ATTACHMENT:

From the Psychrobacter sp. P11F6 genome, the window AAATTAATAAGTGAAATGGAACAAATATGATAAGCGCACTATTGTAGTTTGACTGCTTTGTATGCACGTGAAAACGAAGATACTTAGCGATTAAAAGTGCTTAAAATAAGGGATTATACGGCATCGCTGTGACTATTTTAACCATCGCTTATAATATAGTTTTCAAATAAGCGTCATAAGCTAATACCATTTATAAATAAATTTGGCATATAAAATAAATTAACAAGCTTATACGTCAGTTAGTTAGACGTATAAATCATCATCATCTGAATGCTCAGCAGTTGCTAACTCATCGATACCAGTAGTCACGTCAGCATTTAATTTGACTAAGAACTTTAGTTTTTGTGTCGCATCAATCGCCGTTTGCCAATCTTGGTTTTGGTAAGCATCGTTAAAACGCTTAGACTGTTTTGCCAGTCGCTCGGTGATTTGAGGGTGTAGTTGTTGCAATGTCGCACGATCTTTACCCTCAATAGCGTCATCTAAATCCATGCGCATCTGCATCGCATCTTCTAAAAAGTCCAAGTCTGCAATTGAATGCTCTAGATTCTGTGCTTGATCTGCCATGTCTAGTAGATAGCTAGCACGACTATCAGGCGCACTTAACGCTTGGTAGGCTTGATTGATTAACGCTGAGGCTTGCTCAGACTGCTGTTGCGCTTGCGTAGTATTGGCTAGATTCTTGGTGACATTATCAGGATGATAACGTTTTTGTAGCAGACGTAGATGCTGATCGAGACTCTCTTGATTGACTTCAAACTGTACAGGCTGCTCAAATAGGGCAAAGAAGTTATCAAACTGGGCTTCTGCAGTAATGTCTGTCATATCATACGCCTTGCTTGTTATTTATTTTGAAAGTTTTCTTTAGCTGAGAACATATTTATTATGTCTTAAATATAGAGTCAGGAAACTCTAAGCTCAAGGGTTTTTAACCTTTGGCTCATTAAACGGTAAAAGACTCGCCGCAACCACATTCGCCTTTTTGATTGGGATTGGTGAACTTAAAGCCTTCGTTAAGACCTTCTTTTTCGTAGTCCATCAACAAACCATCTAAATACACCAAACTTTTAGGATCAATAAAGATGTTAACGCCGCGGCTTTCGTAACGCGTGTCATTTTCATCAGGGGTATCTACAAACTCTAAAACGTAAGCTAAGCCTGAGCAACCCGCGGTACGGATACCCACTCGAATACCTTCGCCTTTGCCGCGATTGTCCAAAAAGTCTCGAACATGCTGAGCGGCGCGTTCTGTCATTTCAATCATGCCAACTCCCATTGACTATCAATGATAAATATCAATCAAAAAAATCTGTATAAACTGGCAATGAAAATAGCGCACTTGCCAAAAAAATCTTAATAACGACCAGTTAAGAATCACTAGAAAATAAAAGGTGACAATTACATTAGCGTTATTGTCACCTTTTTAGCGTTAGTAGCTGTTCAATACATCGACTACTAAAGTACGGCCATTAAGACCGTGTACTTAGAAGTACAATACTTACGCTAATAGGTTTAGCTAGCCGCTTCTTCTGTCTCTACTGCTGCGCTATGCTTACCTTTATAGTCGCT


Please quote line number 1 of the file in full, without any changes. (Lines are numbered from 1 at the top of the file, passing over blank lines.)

From the Psychrobacter sp. P11F6 genome, the window AAATTAATAAGTGAAATGGAACAAATATGATAAGCGCACTATTGTAGTTTGACTGCTTTGTATGCACGTGAAAACGAAGATACTTAGCGATTAAAAGTGCTTAAAATAAGGGATTATACGGCATCGCTGTGACTATTTTAACCATCGCTTATAATATAGTTTTCAAATAAGCGTCATAAGCTAATACCATTTATAAATAAATTTGGCATATAAAATAAATTAACAAGCTTATACGTCAGTTAGTTAGACGTATAAATCATCATCATCTGAATGCTCAGCAGTTGCTAACTCATCGATACCAGTAGTCACGTCAGCATTTAATTTGACTAAGAACTTTAGTTTTTGTGTCGCATCAATCGCCGTTTGCCAATCTTGGTTTTGGTAAGCATCGTTAAAACGCTTAGACTGTTTTGCCAGTCGCTCGGTGATTTGAGGGTGTAGTTGTTGCAATGTCGCACGATCTTTACCCTCAATAGCGTCATCTAAATCCATGCGCATCTGCATCGCATCTTCTAAAAAGTCCAAGTCTGCAATTGAATGCTCTAGATTCTGTGCTTGATCTGCCATGTCTAGTAGATAGCTAGCACGACTATCAGGCGCACTTAACGCTTGGTAGGCTTGATTGATTAACGCTGAGGCTTGCTCAGACTGCTGTTGCGCTTGCGTAGTATTGGCTAGATTCTTGGTGACATTATCAGGATGATAACGTTTTTGTAGCAGACGTAGATGCTGATCGAGACTCTCTTGATTGACTTCAAACTGTACAGGCTGCTCAAATAGGGCAAAGAAGTTATCAAACTGGGCTTCTGCAGTAATGTCTGTCATATCATACGCCTTGCTTGTTATTTATTTTGAAAGTTTTCTTTAGCTGAGAACATATTTATTATGTCTTAAATATAGAGTCAGGAAACTCTAAGCTCAAGGGTTTTTAACCTTTGGCTCATTAAACGGTAAAAGACTCGCCGCAACCACATTCGCCTTTTTGATTGGGATTGGTGAACTTAAAGCCTTCGTTAAGACCTTCTTTTTCGTAGTCCATCAACAAACCATCTAAATACACCAAACTTTTAGGATCAATAAAGATGTTAACGCCGCGGCTTTCGTAACGCGTGTCATTTTCATCAGGGGTATCTACAAACTCTAAAACGTAAGCTAAGCCTGAGCAACCCGCGGTACGGATACCCACTCGAATACCTTCGCCTTTGCCGCGATTGTCCAAAAAGTCTCGAACATGCTGAGCGGCGCGTTCTGTCATTTCAATCATGCCAACTCCCATTGACTATCAATGATAAATATCAATCAAAAAAATCTGTATAAACTGGCAATGAAAATAGCGCACTTGCCAAAAAAATCTTAATAACGACCAGTTAAGAATCACTAGAAAATAAAAGGTGACAATTACATTAGCGTTATTGTCACCTTTTTAGCGTTAGTAGCTGTTCAATACATCGACTACTAAAGTACGGCCATTAAGACCGTGTACTTAGAAGTACAATACTTACGCTAATAGGTTTAGCTAGCCGCTTCTTCTGTCTCTACTGCTGCGCTATGCTTACCTTTATAGTCGCT